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                   The Influence Barbie‟s Image Has on

              Body Image and Consumerism for Young Girls

                      Submitted By: Shannon Wilson

                      Submitted To: Dr. Roger Stahl

                In partial fulfillment of course requirements

      SPCM 2350 Rhetoric and Popular Culture, University of Georgia

                               April 27, 2010
THE INFLUENCE BARBIE‟S IMAGE HAS ON BODY IMAGE AND                                       1

       Elvis Presley, Marilyn Monroe, Michael Jordan, and many others represent

some of the most popular cultural icons that have existed over time in the eyes of

many Americans. The word icon can be perceived in many different ways by the

average American, but Mary Rogers defines an icon as being “a point of

recognition widely shared with other members of one‟s society” (Rogers).

Although the three famous Americans previously mentioned are real people with

real accomplishments and real lives, icons are becoming more fictional than ever.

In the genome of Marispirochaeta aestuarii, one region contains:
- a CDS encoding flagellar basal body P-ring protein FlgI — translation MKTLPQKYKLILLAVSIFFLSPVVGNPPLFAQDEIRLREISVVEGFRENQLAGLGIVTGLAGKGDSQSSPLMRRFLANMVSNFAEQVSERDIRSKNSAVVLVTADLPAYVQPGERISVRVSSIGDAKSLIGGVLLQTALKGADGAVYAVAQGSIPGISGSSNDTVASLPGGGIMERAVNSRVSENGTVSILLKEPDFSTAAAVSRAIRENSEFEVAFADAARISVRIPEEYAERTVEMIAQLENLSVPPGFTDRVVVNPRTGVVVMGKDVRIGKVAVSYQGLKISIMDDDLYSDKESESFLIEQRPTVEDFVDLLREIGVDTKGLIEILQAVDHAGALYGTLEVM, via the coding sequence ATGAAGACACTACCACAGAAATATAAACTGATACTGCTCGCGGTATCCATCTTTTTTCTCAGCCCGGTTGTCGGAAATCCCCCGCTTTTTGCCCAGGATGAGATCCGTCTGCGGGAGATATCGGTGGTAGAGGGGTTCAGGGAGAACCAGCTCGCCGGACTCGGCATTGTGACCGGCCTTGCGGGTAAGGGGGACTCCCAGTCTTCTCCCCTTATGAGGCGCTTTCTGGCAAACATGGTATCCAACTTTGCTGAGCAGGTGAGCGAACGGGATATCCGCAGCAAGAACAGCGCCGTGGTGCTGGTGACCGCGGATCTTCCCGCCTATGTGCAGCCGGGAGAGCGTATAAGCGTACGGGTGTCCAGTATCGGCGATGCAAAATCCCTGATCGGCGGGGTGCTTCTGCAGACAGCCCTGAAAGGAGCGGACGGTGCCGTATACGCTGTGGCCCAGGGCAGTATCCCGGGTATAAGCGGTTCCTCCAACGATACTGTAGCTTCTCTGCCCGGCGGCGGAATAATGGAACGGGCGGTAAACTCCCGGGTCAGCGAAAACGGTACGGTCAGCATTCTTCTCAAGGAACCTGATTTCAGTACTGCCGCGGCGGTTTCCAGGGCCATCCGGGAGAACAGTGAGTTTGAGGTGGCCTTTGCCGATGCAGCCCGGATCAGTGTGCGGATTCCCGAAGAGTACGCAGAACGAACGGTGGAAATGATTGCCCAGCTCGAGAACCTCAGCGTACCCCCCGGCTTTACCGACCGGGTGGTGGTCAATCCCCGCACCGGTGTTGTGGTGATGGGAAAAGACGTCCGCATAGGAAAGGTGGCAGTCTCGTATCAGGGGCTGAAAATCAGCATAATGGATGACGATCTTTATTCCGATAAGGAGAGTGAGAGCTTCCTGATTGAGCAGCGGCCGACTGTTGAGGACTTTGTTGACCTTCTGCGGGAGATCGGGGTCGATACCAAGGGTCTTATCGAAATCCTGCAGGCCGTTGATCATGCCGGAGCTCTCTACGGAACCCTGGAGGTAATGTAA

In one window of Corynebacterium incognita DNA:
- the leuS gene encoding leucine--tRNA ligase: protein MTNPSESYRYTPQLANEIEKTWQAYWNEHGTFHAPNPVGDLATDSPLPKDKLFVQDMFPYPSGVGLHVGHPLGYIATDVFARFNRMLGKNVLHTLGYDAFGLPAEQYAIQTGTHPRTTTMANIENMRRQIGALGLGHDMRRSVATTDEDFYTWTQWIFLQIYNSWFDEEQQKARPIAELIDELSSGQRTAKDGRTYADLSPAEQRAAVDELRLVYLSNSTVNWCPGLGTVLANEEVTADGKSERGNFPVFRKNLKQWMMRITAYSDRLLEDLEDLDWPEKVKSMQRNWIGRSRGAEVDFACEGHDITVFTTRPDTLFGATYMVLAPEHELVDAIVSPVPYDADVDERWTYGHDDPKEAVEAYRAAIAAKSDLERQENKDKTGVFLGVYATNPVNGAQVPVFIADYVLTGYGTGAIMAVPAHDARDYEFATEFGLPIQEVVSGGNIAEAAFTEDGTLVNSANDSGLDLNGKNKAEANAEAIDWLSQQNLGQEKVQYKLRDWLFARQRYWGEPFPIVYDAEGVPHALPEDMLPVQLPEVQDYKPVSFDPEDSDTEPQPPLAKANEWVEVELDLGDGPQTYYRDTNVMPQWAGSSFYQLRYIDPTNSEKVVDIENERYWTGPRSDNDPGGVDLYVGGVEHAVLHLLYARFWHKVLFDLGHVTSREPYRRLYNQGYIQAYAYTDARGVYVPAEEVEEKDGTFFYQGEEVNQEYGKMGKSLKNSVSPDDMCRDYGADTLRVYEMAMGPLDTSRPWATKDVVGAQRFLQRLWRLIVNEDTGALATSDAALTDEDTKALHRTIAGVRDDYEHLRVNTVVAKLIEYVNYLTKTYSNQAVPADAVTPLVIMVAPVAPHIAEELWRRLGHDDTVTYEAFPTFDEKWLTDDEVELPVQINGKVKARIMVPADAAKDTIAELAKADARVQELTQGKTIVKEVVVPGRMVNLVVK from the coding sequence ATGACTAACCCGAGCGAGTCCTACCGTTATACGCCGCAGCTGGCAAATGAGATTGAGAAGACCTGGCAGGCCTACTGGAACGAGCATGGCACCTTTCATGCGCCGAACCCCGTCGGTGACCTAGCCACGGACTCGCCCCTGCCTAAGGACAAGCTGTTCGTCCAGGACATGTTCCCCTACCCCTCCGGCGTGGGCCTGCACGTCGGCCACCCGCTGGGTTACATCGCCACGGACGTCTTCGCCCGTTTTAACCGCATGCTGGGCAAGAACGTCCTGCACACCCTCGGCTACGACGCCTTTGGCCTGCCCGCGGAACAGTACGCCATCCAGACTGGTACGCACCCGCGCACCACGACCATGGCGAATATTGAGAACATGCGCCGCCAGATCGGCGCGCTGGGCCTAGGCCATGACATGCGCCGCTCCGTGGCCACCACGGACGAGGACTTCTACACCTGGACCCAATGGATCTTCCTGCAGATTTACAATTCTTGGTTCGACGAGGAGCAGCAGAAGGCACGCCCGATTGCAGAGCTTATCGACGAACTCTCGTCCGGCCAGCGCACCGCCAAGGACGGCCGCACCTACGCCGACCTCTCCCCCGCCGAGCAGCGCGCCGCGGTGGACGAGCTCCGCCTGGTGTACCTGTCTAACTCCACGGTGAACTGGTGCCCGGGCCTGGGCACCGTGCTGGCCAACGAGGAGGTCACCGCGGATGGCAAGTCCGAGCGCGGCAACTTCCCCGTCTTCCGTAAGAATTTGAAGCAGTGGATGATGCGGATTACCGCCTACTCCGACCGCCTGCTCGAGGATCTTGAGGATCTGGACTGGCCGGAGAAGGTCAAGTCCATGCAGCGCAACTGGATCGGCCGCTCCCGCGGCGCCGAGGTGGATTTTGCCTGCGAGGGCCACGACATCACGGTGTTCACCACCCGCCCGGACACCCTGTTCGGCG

The Barbie doll allows consumers to use their imagination to strive for something

beyond what is realistic. Consumers create their own experiences with Barbie,

which in essence gives Barbie her own iconic status with what and who she

represents to her owner. Even though much of her iconic status is left to personal

interpretation by the consumer, Barbie signifies many things thanks to her creators

at Mattel. Barbie can virtually be anything. She has an outfit for each of the dozens

of occupations she has and every activity she does. Barbie can be anything the

consumer wants her to be with the change of an outfit.

       Girls strive to meet the measurements of Barbie, which according to a

recent study, if Barbie existed in real life she would be over seven feet tall and her